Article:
Backlist vs New Release: Peter Heller

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Welcome to Backlist vs New Release, a new feature on The Shelf.ish Life blog where I will be deep diving into one author’s most recent work and one of their backlist titles.

Today I will be taking a look at two releases by Peter Heller. I heard of Peter Heller through Anne Bogel’s podcast What Should I Read Next? when she recommended The River. She praised the book and called it her favorite book she read in 2019.

I also read Heller’s previous release, Celine, because of Anne, as it was the Modern Mrs. Darcy Book Club pick for November 2019. Released in 2017, Celine is Peter Heller’s most recent backlist title.

I have very differing opinions about these two novels. One is significantly better than the other, in my opinion. Read on to learn more.


New Release

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The River

Published: 2019

Thoughts: Peter Heller is a beautiful writer, there’s no question about that.

But, wow, was I bored by this book.

Now look, if you like camping and canoeing, and any of that outdoorsy-woodsy stuff, and you like to read about it, then this book is for you.

Let’s start with the positives of this book. Heller writes of nature so beautifully, that it makes you feel like you are actually in Northern Canada, where the story takes place, and canoeing the river with Jack and Wynn, our two main characters. The atmosphere seems to be the main focal point in this story, which would be all fine and good if the characters were just as developed as the place they are visting. Sadly, this is not the case.

Jack and Wynn are not likable. Heller dives a little into their pasts while moving the story forward, but these storylines feel stilted and thrown in. I didn’t care about these characters at all. And when they come across a couple other people on their journey, I liked those characters even less.

Seeing how these characters cope with their natural environment, especially when a wildfire threatens their trip, is something that should seem exciting, and there was a sense of urgency during these moments, but there’s just so much exposition and words that I couldn’t get ramped up for what was happening.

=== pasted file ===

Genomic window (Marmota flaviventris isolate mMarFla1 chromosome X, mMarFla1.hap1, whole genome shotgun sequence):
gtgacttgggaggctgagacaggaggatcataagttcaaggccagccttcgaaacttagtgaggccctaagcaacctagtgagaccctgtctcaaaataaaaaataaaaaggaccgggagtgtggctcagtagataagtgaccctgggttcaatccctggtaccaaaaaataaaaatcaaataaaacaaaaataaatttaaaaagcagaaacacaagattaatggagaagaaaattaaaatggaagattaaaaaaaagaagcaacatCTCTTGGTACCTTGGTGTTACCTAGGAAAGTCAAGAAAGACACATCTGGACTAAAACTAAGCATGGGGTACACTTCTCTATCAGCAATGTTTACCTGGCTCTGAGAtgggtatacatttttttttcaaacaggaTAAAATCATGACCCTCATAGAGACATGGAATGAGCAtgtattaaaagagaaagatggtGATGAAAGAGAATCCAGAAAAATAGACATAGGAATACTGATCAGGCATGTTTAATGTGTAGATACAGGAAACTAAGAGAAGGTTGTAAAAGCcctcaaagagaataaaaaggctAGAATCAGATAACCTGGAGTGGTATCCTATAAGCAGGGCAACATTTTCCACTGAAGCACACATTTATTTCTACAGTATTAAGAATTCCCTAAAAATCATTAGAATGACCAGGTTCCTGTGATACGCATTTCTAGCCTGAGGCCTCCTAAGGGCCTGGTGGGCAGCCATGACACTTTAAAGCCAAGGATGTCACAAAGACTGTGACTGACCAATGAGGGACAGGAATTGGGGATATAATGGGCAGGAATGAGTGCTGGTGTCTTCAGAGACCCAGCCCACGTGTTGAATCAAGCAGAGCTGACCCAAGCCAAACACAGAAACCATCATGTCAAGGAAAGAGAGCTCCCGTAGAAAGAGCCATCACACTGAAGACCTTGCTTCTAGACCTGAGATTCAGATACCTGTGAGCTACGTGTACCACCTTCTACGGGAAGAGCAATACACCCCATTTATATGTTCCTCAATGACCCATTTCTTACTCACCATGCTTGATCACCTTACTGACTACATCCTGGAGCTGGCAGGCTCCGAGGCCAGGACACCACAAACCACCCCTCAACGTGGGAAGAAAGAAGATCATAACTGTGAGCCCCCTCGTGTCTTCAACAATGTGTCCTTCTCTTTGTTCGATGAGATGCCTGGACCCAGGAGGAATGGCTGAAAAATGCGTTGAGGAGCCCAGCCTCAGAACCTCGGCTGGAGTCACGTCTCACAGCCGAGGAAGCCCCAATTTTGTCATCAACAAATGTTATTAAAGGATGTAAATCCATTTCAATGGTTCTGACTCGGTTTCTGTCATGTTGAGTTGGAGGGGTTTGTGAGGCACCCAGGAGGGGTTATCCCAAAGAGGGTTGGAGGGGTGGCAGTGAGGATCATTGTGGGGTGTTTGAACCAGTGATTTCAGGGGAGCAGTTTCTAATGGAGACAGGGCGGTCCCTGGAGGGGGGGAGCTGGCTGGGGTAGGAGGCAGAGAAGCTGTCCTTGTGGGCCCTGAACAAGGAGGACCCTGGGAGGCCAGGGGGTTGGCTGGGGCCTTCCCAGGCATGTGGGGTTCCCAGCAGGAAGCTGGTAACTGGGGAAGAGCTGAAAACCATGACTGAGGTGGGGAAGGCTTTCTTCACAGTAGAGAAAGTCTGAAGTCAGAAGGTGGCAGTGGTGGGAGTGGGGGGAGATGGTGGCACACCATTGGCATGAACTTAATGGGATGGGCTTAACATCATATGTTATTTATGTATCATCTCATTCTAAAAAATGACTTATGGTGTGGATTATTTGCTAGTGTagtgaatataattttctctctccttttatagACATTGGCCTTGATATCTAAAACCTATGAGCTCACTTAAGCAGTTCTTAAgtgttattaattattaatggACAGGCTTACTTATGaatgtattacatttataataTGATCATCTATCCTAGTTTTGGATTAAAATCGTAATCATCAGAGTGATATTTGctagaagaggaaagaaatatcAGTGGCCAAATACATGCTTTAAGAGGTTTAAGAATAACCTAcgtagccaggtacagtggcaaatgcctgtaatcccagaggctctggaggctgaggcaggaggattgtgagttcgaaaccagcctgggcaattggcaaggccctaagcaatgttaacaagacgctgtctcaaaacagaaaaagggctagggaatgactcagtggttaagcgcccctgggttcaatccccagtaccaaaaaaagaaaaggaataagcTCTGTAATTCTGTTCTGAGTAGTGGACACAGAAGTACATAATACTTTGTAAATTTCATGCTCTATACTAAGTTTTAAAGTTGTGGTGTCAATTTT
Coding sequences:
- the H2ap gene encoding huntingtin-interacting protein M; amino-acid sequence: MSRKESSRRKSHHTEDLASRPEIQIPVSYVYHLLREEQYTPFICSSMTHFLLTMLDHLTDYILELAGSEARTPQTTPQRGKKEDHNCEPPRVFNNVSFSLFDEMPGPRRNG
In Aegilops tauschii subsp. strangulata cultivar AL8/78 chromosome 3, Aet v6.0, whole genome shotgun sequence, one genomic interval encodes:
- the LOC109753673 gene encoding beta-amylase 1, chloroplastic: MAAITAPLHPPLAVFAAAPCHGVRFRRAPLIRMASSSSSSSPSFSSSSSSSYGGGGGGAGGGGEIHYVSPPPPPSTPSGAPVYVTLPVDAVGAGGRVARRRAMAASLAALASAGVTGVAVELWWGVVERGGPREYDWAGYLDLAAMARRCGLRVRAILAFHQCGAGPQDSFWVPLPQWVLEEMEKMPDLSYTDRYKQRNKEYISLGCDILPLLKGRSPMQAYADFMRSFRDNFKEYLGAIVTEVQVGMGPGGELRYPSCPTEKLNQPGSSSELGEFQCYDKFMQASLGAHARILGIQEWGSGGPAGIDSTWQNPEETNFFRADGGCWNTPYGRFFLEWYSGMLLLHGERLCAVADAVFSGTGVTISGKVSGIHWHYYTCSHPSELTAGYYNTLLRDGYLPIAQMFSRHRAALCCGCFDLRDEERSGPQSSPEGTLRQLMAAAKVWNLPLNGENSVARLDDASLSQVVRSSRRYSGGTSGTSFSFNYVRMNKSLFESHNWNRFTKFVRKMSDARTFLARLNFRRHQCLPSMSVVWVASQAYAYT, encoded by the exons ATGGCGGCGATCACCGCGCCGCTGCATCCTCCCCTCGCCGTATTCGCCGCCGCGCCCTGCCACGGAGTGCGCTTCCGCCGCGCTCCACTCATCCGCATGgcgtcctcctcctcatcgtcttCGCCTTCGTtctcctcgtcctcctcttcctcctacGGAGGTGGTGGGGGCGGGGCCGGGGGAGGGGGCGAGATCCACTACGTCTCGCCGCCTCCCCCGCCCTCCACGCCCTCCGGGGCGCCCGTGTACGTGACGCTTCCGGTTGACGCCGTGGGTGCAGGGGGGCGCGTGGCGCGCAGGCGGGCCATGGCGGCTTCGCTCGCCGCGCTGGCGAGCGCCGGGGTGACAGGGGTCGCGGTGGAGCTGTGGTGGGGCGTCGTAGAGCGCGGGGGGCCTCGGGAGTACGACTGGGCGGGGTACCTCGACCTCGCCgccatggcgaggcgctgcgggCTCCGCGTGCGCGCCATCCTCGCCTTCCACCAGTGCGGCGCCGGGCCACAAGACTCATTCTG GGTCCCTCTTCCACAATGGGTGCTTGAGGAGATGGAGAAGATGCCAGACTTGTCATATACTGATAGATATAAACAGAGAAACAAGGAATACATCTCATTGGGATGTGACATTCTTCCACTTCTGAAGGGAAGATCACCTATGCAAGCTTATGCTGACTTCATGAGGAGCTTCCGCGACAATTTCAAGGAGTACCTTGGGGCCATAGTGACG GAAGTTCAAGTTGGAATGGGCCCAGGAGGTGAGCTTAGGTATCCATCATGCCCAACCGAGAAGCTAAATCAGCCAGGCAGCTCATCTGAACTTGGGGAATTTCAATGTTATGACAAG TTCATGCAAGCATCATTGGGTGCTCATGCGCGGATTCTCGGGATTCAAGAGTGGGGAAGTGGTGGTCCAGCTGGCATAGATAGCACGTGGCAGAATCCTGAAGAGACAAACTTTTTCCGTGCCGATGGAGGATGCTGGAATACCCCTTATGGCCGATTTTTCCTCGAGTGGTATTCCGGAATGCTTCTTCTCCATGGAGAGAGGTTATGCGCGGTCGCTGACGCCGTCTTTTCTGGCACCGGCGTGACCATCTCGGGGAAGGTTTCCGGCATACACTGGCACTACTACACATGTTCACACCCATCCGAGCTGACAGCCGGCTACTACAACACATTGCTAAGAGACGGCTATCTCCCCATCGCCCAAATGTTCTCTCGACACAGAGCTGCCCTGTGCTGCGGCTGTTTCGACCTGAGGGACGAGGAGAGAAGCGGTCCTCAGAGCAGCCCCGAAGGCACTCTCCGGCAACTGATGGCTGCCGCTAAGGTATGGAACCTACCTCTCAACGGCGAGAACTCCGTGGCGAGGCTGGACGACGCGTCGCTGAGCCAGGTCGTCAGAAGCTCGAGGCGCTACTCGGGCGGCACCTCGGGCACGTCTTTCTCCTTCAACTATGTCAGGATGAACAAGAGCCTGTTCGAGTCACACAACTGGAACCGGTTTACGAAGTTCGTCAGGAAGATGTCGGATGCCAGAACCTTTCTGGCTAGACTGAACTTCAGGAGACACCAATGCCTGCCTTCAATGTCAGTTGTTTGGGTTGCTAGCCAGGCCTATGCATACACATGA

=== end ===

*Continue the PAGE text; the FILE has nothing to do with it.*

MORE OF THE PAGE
A big thing I realized after reading this book is that I prefer stories with a good amount of dialogue. This story did not have that. And while it is a short book at just 253 pages, it feels like it is twice that long because of all the words.

I was utterly disappointed after reading this book and didn’t anticipate reading another Peter Heller any time soon.

My Rating: ⭐️⭐️


Backlist

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Celine 

Published: 2017

Thoughts: A couple months after reading The River, I picked up Celine as part of the Modern Mrs. Darcy Book Club. I was not excited about, because I was determined that I wasn’t going to like anything else of Heller’s.

I’m so glad I read this book, because where I was bored by The River, I was completely captivated with Celine.

This book still has the environmental description elements to it, but Heller also focuses more on character development.

By the time you’re done reading, you really feel like you know Celine and can empathize with the choices she’s made in her life. It was refreshing to read a story with a mature character, and by mature I mean someone who has lived a longer life than the majority of the narrators I’ve been reading (Celine is in her late sixties).

Celine is a private detective on a mission to solve one last missing person case. We weave in and out of Celine’s life from present day to her past in an attempt to understand how she got to where she is at this point in her life. Sometimes when I read dual storylines like this, I find myself liking one better than the other, but I was equally intrigued between Celine’s past and present day. It was a hard book to put down.

Celine’s just a kick-ass woman, and I loved reading about her.

My Rating: ⭐️⭐️⭐️⭐️⭐️


Winner:

Celine

The characters in Celine are better developed, the story is more interesting, and you won’t be bored reading it.

Peter Heller VS


Let me know how you like this new feature and if there are any authors you would like to see covered!

 

*As an Amazon Associate I earn from qualifying purchases*

Books I Read in December

Monthly Book Round-Up-2

December was a super busy month for me, full of work-commitments, Christmas shopping/wrapping/festivities, and our whole family getting the stomach flu (not a fun way to spend a week, let me tell ya). Along with getting sucked back into The Office reruns (in order to listen to the new Office Ladies podcast – highly recommend), there was not a lot of time to dedicate to reading.